OBJECTIVE—Prevention of severe hypoglycemia (SH) is premised partially on the ability to accurately anticipate its occurrence. This study prospectively tests methods for predicting SH using blood glucose meter readings.
RESEARCH DESIGN AND METHODS—One hundred adults with type 1 diabetes were followed for 6 months, and 79 insulin-using adults with type 2 diabetes were followed for 4 months. During this time, subjects’ routine self-monitored blood glucose (SMBG) readings were stored on and retrieved from memory meters, and participants were queried biweekly about occurrence of SH. Respective demographics for the two groups were age 40.7 and 50.2 years, duration of diabetes 20.0 and 12.2 years, A1C 7.6 and 8.8%, and male sex 43 and 39%, respectively.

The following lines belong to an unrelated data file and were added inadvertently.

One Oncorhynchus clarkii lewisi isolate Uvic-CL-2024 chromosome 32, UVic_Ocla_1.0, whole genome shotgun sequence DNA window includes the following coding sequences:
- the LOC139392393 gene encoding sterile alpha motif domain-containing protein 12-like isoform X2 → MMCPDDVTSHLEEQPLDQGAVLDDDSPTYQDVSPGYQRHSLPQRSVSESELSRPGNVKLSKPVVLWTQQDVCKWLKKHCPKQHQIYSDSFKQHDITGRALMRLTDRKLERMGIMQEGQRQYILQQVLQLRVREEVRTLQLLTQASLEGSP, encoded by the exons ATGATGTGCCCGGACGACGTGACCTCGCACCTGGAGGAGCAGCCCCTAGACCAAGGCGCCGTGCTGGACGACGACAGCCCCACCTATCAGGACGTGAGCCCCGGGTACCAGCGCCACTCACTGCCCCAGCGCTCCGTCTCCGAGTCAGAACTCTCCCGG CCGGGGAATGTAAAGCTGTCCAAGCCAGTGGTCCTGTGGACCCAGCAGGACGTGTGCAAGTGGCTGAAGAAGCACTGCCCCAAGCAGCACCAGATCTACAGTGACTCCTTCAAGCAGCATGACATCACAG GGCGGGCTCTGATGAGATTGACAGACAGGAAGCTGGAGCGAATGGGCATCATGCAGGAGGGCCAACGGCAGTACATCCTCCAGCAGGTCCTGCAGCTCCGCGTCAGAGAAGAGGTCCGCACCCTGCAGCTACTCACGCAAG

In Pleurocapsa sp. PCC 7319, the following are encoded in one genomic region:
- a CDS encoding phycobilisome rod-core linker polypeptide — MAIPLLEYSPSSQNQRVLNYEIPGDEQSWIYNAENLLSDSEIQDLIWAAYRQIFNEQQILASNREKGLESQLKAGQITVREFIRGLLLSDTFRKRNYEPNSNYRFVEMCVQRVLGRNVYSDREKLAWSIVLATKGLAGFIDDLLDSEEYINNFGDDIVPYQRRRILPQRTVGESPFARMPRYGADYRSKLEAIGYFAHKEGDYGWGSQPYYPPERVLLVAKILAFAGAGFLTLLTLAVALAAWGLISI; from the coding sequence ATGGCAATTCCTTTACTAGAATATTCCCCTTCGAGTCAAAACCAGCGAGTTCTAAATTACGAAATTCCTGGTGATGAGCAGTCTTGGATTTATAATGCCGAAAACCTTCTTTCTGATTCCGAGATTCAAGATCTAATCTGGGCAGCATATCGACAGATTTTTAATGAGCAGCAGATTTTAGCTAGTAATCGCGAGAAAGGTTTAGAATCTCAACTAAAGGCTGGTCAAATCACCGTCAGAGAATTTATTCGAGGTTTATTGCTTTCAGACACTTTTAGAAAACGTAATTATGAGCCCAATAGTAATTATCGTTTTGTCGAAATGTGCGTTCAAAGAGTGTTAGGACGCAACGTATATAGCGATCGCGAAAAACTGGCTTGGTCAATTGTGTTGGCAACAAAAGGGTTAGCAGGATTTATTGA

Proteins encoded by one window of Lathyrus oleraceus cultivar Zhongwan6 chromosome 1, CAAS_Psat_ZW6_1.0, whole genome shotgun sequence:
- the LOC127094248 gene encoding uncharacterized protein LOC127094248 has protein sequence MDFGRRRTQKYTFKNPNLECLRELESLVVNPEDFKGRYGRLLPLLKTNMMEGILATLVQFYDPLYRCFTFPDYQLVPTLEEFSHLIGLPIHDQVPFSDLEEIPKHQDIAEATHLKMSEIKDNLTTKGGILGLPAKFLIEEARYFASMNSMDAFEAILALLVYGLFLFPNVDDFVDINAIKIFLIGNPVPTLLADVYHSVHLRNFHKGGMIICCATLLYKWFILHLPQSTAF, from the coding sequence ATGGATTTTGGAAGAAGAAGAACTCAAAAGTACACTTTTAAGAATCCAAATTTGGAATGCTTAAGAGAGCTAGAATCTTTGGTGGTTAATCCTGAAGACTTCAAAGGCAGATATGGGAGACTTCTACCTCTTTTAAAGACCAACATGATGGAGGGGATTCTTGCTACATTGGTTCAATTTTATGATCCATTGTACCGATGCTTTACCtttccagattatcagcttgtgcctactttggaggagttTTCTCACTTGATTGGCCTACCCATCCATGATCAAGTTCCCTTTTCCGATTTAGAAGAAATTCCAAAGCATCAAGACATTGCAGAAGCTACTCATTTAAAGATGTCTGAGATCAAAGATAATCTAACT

RESULTS—Relative risk for SH, quantified by the ratio of an individual’s low blood glucose index (LBGI) based on the previous 150 SMBG readings to the LBGI based on recent SMBG readings, increased significantly in the 24 h before SH episodes in individuals with type 1 and type 2 diabetes (t = 10.3, P < 0.0001, and t = 4.2, P < 0.001, respectively). A sliding algorithm detected 58% of imminent (within 24 h) SH episodes in the type 1 diabetic group and 60% of those in the type 2 diabetic group when three SMBG readings were available in the 24 h before an episode. Detection increased to 63 and 75%, respectively, if five SMBG readings were available in the 24 h before an episode.
CONCLUSIONS—SH often follows a specific blood glucose fluctuation pattern that is identifiable from SMBG. Thus, partial prediction of imminent SH is possible, providing a potential tool to trigger self-regulatory prevention of significant hypoglycemia.